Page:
Aport in Portugal


By default, a good Portuguese fish monger will have a decent extra virgin olive oil from that land. Indeed, extra virgin olive oil is fundamental to southern Portuguese fish cooking. But first, you have to find a decent Portuguese fish monger.
In East Cambridge, Massachussets, there is Courthouse Seafood. If you love fish, go there.


Here are my raw materials for making my own home made “bacalao”, or salt cod. I should really try to source Portuguese sea salt. But I am more than happy to use Irish sea salt. Both countries have the Atlantic ocean as their neighbour. And share the same time zone.


There are as many different recipes for salt cod as there are families making it at home. I used thyme picked from my garden, as well as a hot chile pepper I had saved and dried from the summer. I used a micro-plane to grate the lemon zest, which shows it’s hue nicely. I like to make my own salt cod over buying the commercial/industrial varieties on sale. It’s a seasonal thing. I’m ready for a New England winter .


The cod sits in the salt cure for up to 4 days, depending on how thick the cut of fish is. Afterwards which, whatever I am not using immediately, gets frozen right there and then. To be revived and rehydrated another day.


The fundamentals for a peasant soup……………leeks and carrots from my garden, rosmary and garlic too. Dried chile pepper, smoked paprika, sweet bell pepper and bay leaf with smoked chorizo sausage. Hello, Portugal.


What Do You Call The Chicken Crossing The Road?


The answer is poultry in motion. I bought a chicken today, the whole thing, a refugee from an organic farm someplace. Like the fella said, I don’t eat a lot of chicken but when I do…then I suffer “Anaconda Syndrome”. That’s enough chicken for six months.
The first thing I did was make chicken stock the classic route, onion, carrot, celery, bay, thyme, parsley and black peppercorns. I added a couple of garlic cloves for fun.
I simmered the chicken stock for two hours and got a quart. Plenty.
I brined the two chicken breasts in a simple brine with aromatics for two hours, drained and dried them and now they rest in a marinade for another evening. My brine included bay, thyme and blackpeppercorns. My marinade otherwise, on this day, is extra virgin olive oil, garlic, spicy pepper flakes, lemon zest, thyme, scallion and parsley.
From the drum sticks, thighs and chicken stock, I have enough for a couple of soups for the week. Chicken all week long, folks.


This is my version…today… of a peasant style chicken soup. Of course, there are thousands of versions and thousands of variations on how to make this. I spent 10 bucks on that bird and I want value for my disposable chicken dollar. For the base, I sweated my “soffrito” of smoked prosciutto, onion and garlic in extra virgin olive oil. Into this, I added one thigh and one drumstick, skin removed and bone in. Stirred this about in the pot with everything. Poured  in a pint of chicken stock. Loaded it with rutabaga and celery root. Brought it to a boil and let it simmer slowly. I did mine on top of the stove. You can also do it in the oven.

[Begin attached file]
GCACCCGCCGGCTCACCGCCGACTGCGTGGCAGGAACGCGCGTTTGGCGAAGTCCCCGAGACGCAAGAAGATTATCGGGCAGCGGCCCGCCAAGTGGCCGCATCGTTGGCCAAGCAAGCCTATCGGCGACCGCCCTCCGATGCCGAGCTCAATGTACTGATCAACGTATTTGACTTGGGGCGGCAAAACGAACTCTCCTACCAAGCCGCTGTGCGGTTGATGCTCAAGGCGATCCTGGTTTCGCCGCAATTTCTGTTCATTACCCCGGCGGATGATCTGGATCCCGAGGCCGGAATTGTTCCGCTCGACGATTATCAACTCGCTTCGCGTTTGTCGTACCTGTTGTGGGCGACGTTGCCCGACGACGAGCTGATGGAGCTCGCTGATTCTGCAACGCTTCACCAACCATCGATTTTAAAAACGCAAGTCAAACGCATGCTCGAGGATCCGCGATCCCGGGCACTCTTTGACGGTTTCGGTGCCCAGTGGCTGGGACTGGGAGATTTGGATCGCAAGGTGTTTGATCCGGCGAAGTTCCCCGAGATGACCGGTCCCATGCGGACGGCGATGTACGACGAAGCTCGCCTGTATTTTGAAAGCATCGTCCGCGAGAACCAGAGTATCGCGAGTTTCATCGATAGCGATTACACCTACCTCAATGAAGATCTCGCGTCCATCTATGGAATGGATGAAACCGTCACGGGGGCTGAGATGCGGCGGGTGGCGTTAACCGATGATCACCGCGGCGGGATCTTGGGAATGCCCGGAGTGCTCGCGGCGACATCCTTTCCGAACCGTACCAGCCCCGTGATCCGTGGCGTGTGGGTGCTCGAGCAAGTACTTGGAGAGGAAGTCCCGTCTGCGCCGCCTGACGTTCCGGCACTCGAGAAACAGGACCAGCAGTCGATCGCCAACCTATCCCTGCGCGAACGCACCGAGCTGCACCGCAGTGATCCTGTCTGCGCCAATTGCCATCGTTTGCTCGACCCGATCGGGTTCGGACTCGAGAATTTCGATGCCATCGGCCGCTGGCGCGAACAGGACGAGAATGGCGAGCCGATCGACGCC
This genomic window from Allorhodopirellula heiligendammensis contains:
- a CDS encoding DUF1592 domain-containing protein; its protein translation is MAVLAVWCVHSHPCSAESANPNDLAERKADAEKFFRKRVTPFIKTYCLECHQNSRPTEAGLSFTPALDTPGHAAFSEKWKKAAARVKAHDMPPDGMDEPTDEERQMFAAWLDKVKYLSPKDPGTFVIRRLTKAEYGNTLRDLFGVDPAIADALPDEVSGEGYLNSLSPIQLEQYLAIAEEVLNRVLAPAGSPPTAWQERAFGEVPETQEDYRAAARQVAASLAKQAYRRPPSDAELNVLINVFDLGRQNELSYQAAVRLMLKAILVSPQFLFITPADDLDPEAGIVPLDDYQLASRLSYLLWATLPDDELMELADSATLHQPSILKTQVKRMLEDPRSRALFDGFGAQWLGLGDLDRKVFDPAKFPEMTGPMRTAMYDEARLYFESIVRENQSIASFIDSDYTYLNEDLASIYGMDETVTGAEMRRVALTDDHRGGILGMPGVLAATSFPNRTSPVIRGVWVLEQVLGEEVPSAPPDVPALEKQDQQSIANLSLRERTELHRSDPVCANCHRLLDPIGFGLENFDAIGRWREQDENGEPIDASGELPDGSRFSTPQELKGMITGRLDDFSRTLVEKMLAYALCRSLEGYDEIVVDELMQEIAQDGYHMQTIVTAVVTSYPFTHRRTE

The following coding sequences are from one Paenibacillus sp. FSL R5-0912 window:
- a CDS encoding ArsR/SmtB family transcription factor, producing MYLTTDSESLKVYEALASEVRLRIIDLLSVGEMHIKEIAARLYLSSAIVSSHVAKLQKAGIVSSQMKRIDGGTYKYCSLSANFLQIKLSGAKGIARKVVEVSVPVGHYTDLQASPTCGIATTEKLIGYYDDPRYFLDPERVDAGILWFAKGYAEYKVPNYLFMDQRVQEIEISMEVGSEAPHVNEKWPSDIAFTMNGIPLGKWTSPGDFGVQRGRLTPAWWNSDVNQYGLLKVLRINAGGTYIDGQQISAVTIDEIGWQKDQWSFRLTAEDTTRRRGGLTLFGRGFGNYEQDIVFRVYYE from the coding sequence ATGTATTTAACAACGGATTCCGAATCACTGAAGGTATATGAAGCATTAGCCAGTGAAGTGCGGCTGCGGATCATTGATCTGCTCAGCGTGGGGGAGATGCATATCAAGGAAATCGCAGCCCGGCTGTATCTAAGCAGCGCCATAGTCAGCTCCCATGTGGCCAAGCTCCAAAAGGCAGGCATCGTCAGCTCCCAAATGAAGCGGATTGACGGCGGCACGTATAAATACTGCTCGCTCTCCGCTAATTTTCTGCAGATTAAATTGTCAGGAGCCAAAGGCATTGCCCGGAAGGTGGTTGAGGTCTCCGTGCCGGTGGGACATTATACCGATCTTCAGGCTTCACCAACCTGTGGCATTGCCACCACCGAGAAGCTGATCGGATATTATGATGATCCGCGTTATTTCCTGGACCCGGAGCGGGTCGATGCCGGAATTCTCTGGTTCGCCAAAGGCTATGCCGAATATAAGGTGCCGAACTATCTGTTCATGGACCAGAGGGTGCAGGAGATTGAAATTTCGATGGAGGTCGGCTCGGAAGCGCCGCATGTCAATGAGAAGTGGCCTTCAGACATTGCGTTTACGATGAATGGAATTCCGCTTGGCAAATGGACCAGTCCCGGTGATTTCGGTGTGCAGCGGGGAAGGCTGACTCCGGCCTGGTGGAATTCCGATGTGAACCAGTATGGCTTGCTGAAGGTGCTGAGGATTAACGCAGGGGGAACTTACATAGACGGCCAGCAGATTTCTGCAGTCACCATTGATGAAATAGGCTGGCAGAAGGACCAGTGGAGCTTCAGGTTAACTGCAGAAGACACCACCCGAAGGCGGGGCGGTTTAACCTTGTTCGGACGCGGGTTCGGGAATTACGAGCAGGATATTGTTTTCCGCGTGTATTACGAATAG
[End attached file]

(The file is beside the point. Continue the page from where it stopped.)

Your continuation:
Later, I added some cooked pole beans from my garden that I had frozen. Then, I added parsley and scallion. I picked the chicken off the bone and returned the meat to the soup.  At this point, all it really needs is some Parmigiana cheese and some good extra virgin olive oil to finish.I liked this because, firstly, the soup was more about the vegetables even though they were cooked in chicken stock. The rutabaga and celery root were very sweet. Secondly, the smokiness of the “prosciutto affumicato” permeated lightly throughout the broth and it was absorbed by all the components. I used no wine though one could. Something dry. In the classical French kitchen, it was the “Saucier” or sauce chef that had responsibility of the raw materials for stock-making, hot and cold sauces, soups, stews, braises and more. A saucier trained in the traditional style was a senior member of the kitchen brigade and well on his way to being a sous chef. A proficient saucier takes years to develop his or her skills. But I digress. The point is to keep it all the flavors clear and direct in your home kitchen. A few humble ingredients in a well-made homemade stock can go a long way. The entire supper tonight set me back about 5 bucks or less. Definately worth it and I would make it again. Would it be the same….probably not. So many vegetables, not enough time.


I got lucky. I had pizza dough in the fridge. I made it about 10 days ago and kneaded it down twice in the interim. I saved a little bit of the dough to include in my next batch of pizza dough. As long as I keep feeding that little bit of dough, by and large, I can get half-way decent homemade bread on a shoe-string for little or no effort. And I have an inexpensive oven that I beat up. If, in the winter, I am home, then that thar oven will be on. And to make it worth my while to have the oven on, I’ll make bread.
This focaccia will be great alongside the soup. It has rosemary and chunks of sea salt as a topping. And generous too with the olive oil. Eat like a peasant. Thanks for looking.